In the autumn of 1914, journalists repeatedly returned to the problem of what the Daily Express termed ‘the invisible foe’. War had become, quite literally, one of entrenched positions. Yet, as journalists pointed out, they could, as a result, be faced with a task of describing a confrontation which was, paradoxically, often removed from the powers of direct observation. ‘It is part of the impressiveness of this war that there is normally nothing to be seen’, as the Daily Express commented in November 1914:
When one talks of the front, meaning the point of nearest actual contact between the opposing forces, one speaks of something which cannot be seen even by a spectator standing (if one were so rash) within fifty years of the leading trenches.
Seeing – and the various exigencies of not being seen – would, as one might expect, bring its own pressures to bear on language, representation, as well as on the material culture of war. Even in the very early stages of WWI, the Words in War-Time archive provides interesting evidence of the importance — and challenges — of seeing the enemy, and the means by which this might be accomplished. An extract from the Scotsman in September 1914 is, for example, used to document a quest for stalking glasses, a word which was – and remains – unrecorded in the Oxford English Dictionary. Headed ‘An Appeal to Sportsmen by Lord Roberts’, it makes clear use of popular synergies between ideas of war and sport:
There are many sportsmen in Great Britain who, for various reasons, are unable to take to the field for their country. I appeal to those who possess race-glasses, field glasses, or stalking-glasses, to render a real service to those who are going to the front by giving them the use of good glasses (Scotsman 7 sept 1914)
Stalking glasses is carefully underlined. In the diction which is deployed, they provide a means by which prey (whether human or otherwise) may be detected when ‘taking to the field’ — irrespective of whether the ‘field’ in question is one of battle or hunting.
Appeals of this kind — like those for the various comforts which (as other posts have explored) were despatched to those in need — provide other ways in which Home Front and Western Front were repeatedly yoked together. Comforts, however, did not need to be returned; a certain naivety (and undue optimism) is therefore perceptible, at least with hindsight, in terms of stalking glasses and their projected use in war. As the ‘Appeal’ continued, ‘If the owner’s name is engraved upon the glasses, every effort will be made to restore these at the conclusion of the war’. History fails to record how successful this reassurance proved to be.
Getting the enemy in one’s sights would, however, remain a prominent topos. While stalking glasses and field glasses had their uses, they also brought problems. The archive notes, for example, a new form of diction in December 1914. Periscopes and field glasses here unite to form a new hybrid in the material culture of war – the periscope field glass. As a letter to the Daily Express on 22nd December (sent by the M.P Mr. Alfred Tobin) observed:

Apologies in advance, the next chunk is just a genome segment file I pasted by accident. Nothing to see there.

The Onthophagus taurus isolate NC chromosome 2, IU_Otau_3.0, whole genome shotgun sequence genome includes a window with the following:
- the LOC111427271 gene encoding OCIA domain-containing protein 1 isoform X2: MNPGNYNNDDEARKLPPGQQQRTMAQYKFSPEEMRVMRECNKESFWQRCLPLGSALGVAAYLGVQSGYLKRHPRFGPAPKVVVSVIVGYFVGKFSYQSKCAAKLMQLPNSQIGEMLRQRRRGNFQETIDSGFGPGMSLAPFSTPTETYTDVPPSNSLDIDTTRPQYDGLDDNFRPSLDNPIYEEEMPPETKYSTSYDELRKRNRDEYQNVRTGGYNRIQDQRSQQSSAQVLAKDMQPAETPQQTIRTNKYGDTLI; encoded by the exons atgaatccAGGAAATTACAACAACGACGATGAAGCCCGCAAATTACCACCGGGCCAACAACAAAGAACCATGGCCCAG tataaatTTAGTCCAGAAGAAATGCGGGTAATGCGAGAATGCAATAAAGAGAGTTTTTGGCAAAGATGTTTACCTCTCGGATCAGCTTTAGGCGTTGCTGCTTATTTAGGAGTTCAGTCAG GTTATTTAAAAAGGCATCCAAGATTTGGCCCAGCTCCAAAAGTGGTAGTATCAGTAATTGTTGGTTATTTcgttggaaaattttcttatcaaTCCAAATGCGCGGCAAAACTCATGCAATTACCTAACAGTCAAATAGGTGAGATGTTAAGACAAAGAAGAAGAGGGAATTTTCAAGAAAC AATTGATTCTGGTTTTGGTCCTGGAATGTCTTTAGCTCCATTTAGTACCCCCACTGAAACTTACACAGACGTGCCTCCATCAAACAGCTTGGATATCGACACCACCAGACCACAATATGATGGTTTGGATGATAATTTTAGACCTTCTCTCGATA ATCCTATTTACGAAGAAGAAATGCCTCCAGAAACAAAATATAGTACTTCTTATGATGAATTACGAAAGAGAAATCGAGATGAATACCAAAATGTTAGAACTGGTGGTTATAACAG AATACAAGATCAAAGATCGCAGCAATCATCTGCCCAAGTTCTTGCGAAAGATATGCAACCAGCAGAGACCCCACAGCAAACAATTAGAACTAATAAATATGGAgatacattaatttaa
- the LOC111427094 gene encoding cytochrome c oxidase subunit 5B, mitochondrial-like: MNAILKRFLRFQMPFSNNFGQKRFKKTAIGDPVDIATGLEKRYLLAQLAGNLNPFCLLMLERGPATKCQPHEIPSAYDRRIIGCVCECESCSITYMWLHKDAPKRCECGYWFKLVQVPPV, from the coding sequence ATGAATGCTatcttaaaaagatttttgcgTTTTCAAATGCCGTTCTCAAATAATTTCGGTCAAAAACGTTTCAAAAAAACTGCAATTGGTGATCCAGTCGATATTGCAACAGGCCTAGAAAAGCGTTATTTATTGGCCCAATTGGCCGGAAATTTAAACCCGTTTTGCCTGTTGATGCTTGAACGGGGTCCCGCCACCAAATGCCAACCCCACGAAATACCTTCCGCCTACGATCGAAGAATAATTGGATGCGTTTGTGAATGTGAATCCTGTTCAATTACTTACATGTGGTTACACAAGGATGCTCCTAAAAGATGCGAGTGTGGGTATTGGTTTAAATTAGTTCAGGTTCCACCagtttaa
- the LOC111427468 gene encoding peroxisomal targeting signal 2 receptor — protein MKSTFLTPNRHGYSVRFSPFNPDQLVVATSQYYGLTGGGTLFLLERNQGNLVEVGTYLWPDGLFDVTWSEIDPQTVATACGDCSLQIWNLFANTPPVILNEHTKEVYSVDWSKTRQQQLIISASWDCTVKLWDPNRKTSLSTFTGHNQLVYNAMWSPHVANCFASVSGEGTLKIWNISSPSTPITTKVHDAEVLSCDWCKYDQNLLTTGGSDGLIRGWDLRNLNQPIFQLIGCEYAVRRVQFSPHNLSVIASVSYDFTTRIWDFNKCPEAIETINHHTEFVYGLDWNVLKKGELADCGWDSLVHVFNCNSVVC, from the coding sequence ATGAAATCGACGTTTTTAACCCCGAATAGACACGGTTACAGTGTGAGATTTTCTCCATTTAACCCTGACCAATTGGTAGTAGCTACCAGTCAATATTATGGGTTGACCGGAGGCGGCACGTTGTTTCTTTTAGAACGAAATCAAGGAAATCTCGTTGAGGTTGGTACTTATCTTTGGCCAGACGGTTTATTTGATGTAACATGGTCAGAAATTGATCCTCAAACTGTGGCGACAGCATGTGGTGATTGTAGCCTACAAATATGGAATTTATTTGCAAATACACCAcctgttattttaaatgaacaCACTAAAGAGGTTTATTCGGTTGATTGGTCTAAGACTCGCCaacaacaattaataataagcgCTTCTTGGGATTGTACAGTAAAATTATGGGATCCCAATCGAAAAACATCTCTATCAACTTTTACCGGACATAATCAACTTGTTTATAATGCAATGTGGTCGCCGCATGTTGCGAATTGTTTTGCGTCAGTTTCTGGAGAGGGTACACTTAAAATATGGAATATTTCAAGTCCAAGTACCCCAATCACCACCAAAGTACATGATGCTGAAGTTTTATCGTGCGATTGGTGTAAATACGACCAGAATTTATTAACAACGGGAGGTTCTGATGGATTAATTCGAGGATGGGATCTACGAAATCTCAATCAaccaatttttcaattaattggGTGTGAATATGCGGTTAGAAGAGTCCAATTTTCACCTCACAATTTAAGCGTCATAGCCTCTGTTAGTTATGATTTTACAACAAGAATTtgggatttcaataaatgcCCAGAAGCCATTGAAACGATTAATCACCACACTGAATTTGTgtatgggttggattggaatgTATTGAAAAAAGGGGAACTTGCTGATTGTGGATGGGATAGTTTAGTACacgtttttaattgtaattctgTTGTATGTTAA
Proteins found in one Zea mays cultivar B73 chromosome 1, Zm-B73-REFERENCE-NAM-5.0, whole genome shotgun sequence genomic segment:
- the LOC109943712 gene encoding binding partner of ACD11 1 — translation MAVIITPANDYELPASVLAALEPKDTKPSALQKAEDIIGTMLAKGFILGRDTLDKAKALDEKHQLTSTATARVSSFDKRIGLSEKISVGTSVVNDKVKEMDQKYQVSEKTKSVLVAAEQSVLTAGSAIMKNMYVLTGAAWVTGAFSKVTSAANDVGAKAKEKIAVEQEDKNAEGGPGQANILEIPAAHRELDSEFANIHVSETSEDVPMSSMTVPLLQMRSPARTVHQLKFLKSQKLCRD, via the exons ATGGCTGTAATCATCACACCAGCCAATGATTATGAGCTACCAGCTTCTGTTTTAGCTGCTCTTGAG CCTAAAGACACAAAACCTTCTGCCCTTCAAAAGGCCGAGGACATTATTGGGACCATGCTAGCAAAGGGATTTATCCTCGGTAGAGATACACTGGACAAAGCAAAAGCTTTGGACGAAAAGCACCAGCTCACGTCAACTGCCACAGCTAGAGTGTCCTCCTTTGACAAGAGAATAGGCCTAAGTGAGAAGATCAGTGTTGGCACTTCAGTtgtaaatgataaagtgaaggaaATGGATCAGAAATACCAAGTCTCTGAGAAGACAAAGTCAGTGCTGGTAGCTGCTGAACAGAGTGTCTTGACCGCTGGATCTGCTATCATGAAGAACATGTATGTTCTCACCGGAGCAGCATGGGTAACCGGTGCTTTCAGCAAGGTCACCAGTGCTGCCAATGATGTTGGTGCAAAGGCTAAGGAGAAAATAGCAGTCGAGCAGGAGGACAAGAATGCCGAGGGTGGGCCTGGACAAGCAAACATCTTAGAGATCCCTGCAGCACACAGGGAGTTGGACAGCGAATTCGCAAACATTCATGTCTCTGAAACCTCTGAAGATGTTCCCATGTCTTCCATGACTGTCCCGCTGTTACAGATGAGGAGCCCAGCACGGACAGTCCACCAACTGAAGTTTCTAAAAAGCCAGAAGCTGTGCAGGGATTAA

a very large proportion of the casualties in the R.A. had been among the observing officers, who, when using ordinary field glasses, have of necessity to keep their heads above the trenches.
As Tobin added, ‘the use of periscope field-glasses would obviate this’. There was, he concluded, ‘an urgent need for periscope field-glasses’.
Periscopes were, however, already in use – not only at sea on submarines (a domain in which the Words in War-Time archive provides a vast amount of data) — but also on land and in the trenches on the Western Front. An account of an encounter between the London Scottish and the enemy on 18th December 1914 had, for example, already drawn attention to the salience, and success, of periscopes:
as soon as the territorials got into the trenches, groups of crack shots immediately commenced the game of “spotting” with periscopes and field glasses. In a night attack the Germans were driven off with considerable loss (Scotsman, 18 December 1914)
Uses such as these clearly moved beyond the available record of the language as given in works such as the Oxford English Dictionary. The relevant section had been published in September 1905; evidence for periscope concluded in 1902. Its definition, too, belonged to an earlier age; a periscope, the OED noted, was a ‘look round’ (in what was an admittedly rare use). It denoted, too, ‘a variety of photographic object-glass’, or could be used to refer to what were described as ‘submarine boats’: ‘An apparatus used in a submarine boat, for obtaining a view of objects above the water by a system of mirrors’. For Andrew Clark, collecting words for the Words in War-Time archive, the utility of his task was, in these and other ways, all too plain. Within a few months of WWI beginning, periscopes gained a new domain of meaning – in which land rather than sea governed the requisite sense, and in which one looked over the top of a trench instead of an expanse of water. ‘We see everything they do by the aid of periscopes’, an article in the Scotsman on Christmas Day 1914 proclaimed. The heading was equally illuminating: ‘Dalbeattie Solder’s Tribute to Periscopes’. Here,the enemy (‘they’) were indubitably brought within one’s sights.